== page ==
"They are really spectacular objects," said Maximo Ave, a Research Associate at the Kavli Institute for Cosmological Physics at Chicago. "They most likely can be produced only in a place where some very extreme physical process is happening." One such extreme process might be gamma-ray bursts, the possible result of collapsing or colliding stars.

The Chicago group has focused much of its recent attention on the statistical analysis of Auger data.

The numbers are relatively meager, considering that only one high-energy cosmic ray will strike a given square kilometer (less than half a square mile) of Earth approximately once each century.

The Auger collaboration has increased the odds of detection by building an array of detectors that cover 1,200 square miles of the Pampa Amarilla, a vast plain in western Argentina. When complete, the array will consist of 1,600 detectors spaced at one-mile intervals. Ninety percent of the array is now operational.

Each detector consists of a plastic water tank measuring 5- feet tall and 12 feet in diameter. When a cosmic ray collides with an air molecule in Earth's atmosphere, it triggers a shower that multiplies into billions of secondary particles before reaching the ground. When these particles cross from air into water, the speed changes, producing a shock. The shock creates a flash of light that is detected in the dark chamber of the water tank.

"With this we can estimate the energy, and we can estimate the direction it comes from, which are the two parameters that are important for this analysis," de Mello Neto said.

Complementing the ground detectors are 24 telescopes that monitor the sky for signs of cosmic rays on clear, moonless nights. The telescopes detect the time emission of fluorescent light that results from the interaction of cosmic rays with nitrogen molecules in the atmosphere.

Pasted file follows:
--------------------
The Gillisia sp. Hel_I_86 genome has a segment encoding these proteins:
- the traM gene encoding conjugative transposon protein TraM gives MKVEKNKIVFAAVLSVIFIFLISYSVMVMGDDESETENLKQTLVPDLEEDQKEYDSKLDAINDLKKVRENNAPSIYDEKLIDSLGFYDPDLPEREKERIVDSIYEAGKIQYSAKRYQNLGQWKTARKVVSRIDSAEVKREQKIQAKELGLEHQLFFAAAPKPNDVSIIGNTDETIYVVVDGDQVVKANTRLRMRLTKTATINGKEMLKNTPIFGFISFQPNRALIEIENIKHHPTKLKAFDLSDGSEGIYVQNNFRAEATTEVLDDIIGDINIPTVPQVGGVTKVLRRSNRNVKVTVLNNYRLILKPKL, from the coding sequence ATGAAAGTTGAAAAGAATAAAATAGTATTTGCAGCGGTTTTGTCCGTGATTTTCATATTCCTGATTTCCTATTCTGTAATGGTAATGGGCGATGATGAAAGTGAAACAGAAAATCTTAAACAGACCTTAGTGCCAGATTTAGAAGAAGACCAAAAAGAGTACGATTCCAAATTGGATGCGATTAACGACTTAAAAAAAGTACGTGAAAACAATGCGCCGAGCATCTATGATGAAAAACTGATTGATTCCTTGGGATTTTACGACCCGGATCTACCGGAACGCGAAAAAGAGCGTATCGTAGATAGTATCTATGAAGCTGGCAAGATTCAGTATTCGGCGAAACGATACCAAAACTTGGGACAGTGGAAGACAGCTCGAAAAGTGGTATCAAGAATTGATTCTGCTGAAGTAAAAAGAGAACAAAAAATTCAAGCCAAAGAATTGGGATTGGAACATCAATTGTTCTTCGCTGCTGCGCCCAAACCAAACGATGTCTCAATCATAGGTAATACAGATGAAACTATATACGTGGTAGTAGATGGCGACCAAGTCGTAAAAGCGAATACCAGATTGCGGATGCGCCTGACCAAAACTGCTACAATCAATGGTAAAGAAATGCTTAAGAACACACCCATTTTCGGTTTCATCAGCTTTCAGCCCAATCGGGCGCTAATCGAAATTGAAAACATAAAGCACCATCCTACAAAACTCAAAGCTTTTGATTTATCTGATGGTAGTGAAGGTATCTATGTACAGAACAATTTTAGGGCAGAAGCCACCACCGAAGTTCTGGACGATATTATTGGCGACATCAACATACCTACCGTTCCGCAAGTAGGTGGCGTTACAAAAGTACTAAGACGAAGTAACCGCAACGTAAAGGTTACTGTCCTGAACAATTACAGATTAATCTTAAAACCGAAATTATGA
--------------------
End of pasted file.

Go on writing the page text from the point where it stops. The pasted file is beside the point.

"We see the event in two different ways, and this is a very powerful way of cross-checking the results," said Vasiliki Pavlidou, Research Associate at the Kavli Institute for Cosmological Physics.

The Science article documents the 27 highest-energy cosmic rays detected by the Auger Observatory from January 2004 to August 2007. When correlated with a catalogue of objects in the sky, their direction of travel matched AGN locations in galaxies no more than 180 million light years distant from Earth and its galaxy, the Milky Way. "These distances correspond to the nearby extragalactic space, the suburbs of the Milky Way, in cosmological terms," Olinto said.

Auger scientists first suspected that they had found an important result a year ago. But to ensure the accuracy of the results, the Auger team set up a strict procedure for analyzing new data as it came in without biasing the outcome.

"Many times, when you look for some statistical significance, you find it because you are looking for it," said Lorenzo Cazon, Associate Fellow at Chicago's Kavli Institute for Cosmological Physics. But now the Auger team has statistically validated their finding.

Said Cronin: "We have taken a big step forward in solving the mystery of the nature and origin of the highest-energy cosmic rays."